Anna Coleman Ladd
Anna Coleman Watts was born in Philadelphia and educated in Europe, where she studied sculpture in Paris and Rome. She moved to Boston in 1905 when she married Dr. Maynard Ladd, and there studied with Bela Pratt for three years at the Boston Museum School. Her Triton Babies piece was shown at the 1915 Panama-Pacific Exposition in San Francisco. (It is now a fountain sculpture in the Boston Public Garden.) In 1914, she was founding member of the Guild of Boston Artists and exhibited in both the opening show and the traveling exhibition that followed and where later she held a one-woman show. She completed other works with mythological characters, like the satyrs pictured below, and these pieces continue to surface and are sold in auctions today.
Ladd challenged herself on many artistic fronts and wrote two books, Hieronymus Rides, based on a medieval romance she worked on for years and The Candid Adventurer, a sendup of Boston society in 1913. She also wrote at least two unproduced plays; one of which incorporated the story of a female sculptor who goes to war.
She devoted herself to portraiture and was well regarded. Her portrait of Eleanora Duse was one of only three, that the actress ever allowed. In late 1917, in Paris, Ladd founded the American Red Cross "Studio for Portrait-Masks" to provide cosmetic masks to be worn by men who had been badly disfigured in World War I. Her services earned her the Légion d'Honneur Croix de Chevalier and the Serbian Order of Saint Sava.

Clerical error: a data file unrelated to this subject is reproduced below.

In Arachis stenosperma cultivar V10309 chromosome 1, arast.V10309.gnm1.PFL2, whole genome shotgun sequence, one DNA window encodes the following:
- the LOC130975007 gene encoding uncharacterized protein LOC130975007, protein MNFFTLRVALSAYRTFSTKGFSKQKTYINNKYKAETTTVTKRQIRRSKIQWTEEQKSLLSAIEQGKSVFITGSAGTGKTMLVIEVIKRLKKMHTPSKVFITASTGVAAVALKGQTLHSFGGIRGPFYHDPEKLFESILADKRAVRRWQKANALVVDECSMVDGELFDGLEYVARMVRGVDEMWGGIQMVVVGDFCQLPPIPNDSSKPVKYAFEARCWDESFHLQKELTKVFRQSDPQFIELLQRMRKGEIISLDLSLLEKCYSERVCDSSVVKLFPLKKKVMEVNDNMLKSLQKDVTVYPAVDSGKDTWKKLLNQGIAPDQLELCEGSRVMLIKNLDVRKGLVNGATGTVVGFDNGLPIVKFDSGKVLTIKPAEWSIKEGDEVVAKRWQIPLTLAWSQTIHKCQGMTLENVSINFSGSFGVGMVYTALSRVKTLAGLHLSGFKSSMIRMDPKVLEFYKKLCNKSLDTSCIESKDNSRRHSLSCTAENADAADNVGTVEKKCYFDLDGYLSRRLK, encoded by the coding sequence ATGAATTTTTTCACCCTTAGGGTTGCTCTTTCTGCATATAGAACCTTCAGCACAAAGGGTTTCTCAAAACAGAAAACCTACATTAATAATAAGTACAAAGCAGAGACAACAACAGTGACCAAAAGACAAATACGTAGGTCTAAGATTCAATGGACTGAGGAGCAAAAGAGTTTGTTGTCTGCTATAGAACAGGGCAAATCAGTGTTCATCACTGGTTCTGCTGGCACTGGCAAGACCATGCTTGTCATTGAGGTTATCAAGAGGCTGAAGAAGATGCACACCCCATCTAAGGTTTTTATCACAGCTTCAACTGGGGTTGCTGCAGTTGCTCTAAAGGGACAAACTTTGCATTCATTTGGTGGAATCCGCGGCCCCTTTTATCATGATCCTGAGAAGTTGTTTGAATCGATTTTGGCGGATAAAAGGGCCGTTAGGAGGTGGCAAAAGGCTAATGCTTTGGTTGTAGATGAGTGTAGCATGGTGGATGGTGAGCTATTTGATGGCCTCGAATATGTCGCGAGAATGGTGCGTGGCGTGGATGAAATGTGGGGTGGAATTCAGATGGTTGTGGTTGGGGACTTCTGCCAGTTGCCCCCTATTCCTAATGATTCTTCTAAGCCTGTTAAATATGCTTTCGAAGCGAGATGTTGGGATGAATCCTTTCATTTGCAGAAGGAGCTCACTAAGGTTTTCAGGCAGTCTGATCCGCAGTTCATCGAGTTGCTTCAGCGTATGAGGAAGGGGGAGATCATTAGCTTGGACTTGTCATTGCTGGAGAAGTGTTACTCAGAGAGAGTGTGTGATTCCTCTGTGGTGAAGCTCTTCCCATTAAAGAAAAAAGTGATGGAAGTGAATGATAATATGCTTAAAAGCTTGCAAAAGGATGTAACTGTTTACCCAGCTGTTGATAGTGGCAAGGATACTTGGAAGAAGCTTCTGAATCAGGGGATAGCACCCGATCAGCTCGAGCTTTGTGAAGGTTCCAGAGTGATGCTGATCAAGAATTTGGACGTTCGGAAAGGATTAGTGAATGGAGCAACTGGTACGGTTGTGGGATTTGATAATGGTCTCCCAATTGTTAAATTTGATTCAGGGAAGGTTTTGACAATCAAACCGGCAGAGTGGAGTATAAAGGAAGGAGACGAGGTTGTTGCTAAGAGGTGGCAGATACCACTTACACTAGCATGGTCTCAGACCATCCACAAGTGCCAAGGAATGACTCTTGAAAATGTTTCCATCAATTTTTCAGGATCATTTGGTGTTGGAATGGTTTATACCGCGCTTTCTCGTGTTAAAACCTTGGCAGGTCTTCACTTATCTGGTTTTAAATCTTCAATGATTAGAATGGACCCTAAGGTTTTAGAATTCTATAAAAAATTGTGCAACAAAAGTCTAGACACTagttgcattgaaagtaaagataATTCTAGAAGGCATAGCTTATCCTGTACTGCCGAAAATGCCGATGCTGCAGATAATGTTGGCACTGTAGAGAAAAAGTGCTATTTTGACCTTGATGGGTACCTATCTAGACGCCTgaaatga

After World War I, she depicted a decayed corpse on a barbed wire fence for a war memorial commissioned by the Manchester-by-the-Sea American Legion. In 1936, Ladd retired with her husband to California, where she died in 1939. She was survived by her daughter, Gabriella May Ladd, who was the second wife of Kyra Sedgwick's paternal great-grandfather.
Ladd's prosthetic work
Soldiers would come to Ladd's studio to have a cast made of their face and their features sculpted onto clay or plasticine. This form was then used to construct the prosthetic piece from extremely thin galvanized copper. The metal was painted to resemble the recipient's skin, and the prosthesis was donned with strings or eyeglasses for retention much like the prosthetics created in Francis Derwent Wood's "Tin Noses Shop".
The present day correlation to the work of Ladd is the field of anaplastology. Anaplastology is the art and science of restoring absent or malformed anatomy through artificial means. In the Smithsonian magazine February 2007 article, "Rivaling Nature" - Erin Donaldson, an anaplastologist in Beverly, MA, was interviewed by Caroline Alexander for a present-day perspective on the purpose and benefits of facial prosthetics for patients in civilian sectors as well as soldiers returning from the current conflict in Iraq.
- "Anna Coleman Ladd". Fine Art May 2007. Rago Arts and Auction Center.
- A Finding Aid to the Anna Coleman Ladd Papers, 1881–1950, in the Archives of American Art
- "Back Bay East". Boston Women's Heritage Trail.
- Smithsonian Magazine | History & Archaeology | Faces of War
- Khazan, Olga (4 August 2014). "Masks: The Face Transplants of World War I". The Atlantic. Retrieved 10 October 2016.
- Anna Coleman Ladd papers, 1881–1950. Archives of American Art, Smithsonian Institution.
- Anna Coleman Ladd (1878–1939), by Karen Tenney-Loring
- Alexander, Caroline (2007). "Faces of War". Smithsonian, February 2007, pp. 72–80.